There's something undeniably primal about a rack of ribs
There’s something undeniably primal about a rack of ribs. This large cut of meat and bone is captivating. It’s also versatile—Ribs take as many forms as there are places where they’re cooked. From Hawaii to Memphis to India to Cambodia, we’ve rounded up our favorite rib recipes inspired by cuisines across the world.
Most ribs in America are pork. There are two main cuts—baby back ribs and spareribs. Baby back ribs are well marbled, manageably sized, and quick to cook. Spareribs are longer, thicker, and meatier, giving them extra heft and making them take longer to cook. If size really matters, then you can try beef ribs, which are big enough for the hungriest diner. For a full rib primer, see our tips for cooking perfect ribs.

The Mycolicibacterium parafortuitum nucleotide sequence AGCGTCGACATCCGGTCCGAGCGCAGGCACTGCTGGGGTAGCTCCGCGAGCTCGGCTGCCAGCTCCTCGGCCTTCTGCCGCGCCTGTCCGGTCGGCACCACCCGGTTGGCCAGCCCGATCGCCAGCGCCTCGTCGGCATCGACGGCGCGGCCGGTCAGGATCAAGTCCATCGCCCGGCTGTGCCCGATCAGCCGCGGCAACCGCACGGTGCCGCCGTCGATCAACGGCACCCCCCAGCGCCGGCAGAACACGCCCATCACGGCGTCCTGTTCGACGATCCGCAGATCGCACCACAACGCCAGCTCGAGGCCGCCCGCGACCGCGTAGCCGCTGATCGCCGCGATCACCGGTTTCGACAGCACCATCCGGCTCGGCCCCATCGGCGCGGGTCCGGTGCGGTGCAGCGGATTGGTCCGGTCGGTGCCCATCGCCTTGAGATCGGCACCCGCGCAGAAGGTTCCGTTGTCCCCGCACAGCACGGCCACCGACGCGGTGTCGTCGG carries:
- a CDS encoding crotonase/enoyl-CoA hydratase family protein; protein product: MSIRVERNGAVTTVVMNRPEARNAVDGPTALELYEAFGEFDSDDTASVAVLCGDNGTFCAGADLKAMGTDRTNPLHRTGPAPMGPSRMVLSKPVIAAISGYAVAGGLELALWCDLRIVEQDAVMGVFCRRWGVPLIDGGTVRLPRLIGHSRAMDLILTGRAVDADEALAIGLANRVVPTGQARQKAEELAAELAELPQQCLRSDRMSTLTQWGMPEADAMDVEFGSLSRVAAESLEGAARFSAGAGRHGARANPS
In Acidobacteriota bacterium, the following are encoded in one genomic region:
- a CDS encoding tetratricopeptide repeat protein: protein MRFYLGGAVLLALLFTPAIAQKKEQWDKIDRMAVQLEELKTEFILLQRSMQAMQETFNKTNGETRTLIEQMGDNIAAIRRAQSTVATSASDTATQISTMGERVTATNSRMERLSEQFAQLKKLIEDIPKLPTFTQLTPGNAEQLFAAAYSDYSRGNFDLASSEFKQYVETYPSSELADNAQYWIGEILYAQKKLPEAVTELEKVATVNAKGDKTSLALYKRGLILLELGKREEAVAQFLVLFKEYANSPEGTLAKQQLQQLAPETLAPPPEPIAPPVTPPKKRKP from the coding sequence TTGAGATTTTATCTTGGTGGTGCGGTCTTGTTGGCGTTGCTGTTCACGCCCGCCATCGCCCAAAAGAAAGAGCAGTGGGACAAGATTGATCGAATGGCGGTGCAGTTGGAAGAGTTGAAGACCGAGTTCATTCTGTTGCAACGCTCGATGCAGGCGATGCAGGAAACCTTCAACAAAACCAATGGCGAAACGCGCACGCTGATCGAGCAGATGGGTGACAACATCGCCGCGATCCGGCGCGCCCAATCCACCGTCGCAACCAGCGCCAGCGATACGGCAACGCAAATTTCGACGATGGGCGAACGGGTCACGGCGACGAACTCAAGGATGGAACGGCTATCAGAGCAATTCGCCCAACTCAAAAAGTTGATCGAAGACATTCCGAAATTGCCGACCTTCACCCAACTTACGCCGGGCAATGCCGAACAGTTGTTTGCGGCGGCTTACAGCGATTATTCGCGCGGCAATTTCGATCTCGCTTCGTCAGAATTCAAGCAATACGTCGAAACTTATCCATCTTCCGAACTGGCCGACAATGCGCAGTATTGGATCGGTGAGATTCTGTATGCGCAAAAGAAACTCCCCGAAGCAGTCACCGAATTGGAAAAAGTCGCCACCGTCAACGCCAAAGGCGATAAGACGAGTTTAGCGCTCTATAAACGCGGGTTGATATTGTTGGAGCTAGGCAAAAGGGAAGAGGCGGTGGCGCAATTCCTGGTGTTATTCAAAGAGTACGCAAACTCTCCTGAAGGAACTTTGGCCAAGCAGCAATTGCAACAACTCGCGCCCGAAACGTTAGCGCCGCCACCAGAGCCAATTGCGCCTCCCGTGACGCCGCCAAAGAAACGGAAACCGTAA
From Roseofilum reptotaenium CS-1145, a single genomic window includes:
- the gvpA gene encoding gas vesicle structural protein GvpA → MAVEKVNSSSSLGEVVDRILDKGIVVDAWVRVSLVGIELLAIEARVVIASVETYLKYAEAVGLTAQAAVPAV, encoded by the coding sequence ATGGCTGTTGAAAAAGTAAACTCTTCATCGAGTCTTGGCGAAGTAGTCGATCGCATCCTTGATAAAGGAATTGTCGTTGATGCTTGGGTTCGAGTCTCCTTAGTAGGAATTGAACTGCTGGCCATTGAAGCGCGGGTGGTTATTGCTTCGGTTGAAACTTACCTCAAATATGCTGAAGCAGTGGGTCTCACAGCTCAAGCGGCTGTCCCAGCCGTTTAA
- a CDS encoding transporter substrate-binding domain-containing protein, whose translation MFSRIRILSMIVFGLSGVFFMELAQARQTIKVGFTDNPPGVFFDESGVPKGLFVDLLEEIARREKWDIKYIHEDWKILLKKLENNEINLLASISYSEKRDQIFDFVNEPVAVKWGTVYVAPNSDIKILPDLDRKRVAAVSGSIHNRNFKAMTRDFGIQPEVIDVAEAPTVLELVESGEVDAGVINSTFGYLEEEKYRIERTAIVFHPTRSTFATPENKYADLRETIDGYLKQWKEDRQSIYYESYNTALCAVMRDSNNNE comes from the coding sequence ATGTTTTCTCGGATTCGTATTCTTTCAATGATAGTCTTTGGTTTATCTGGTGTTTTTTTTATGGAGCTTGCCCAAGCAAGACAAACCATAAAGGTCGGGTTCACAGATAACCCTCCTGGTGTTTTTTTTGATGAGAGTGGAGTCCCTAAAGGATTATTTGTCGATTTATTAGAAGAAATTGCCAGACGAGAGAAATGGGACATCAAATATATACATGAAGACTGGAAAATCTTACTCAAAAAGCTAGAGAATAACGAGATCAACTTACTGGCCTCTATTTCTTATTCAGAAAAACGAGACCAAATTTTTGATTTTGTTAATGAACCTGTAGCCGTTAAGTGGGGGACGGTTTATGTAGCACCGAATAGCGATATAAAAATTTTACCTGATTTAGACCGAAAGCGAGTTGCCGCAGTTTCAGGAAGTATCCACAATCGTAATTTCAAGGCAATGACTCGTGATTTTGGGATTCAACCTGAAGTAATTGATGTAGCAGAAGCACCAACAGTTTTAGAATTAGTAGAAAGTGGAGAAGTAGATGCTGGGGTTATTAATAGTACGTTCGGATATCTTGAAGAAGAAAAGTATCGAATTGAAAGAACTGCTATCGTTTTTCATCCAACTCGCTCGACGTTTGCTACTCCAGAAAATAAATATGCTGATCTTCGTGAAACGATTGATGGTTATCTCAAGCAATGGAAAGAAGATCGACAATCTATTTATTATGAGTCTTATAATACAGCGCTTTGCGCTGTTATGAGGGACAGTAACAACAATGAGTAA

Different parts of America are known for different styles of ribs. In Kansas City, short ribs are rubbed with brown sugar and spices, smoked over wood, and basted with a rich ketchup-based sauce. In Memphis, on the other hand, it’s popular to ditch the sauce and rely on a dry rub, smoke, and the natural flavor of the meat.
If you don’t want to break out the grill, try our recipe for cocoa-rubbed baby back ribs cooked in the oven until meltingly tender. Our Hawaiian-style baby back ribs marinated with soy sauce, brown sugar, sesame oil, chile flakes, garlic, and ginger can also be cooked in the oven.
Find all of these ribs and more in our collection of our favorite rib recipes.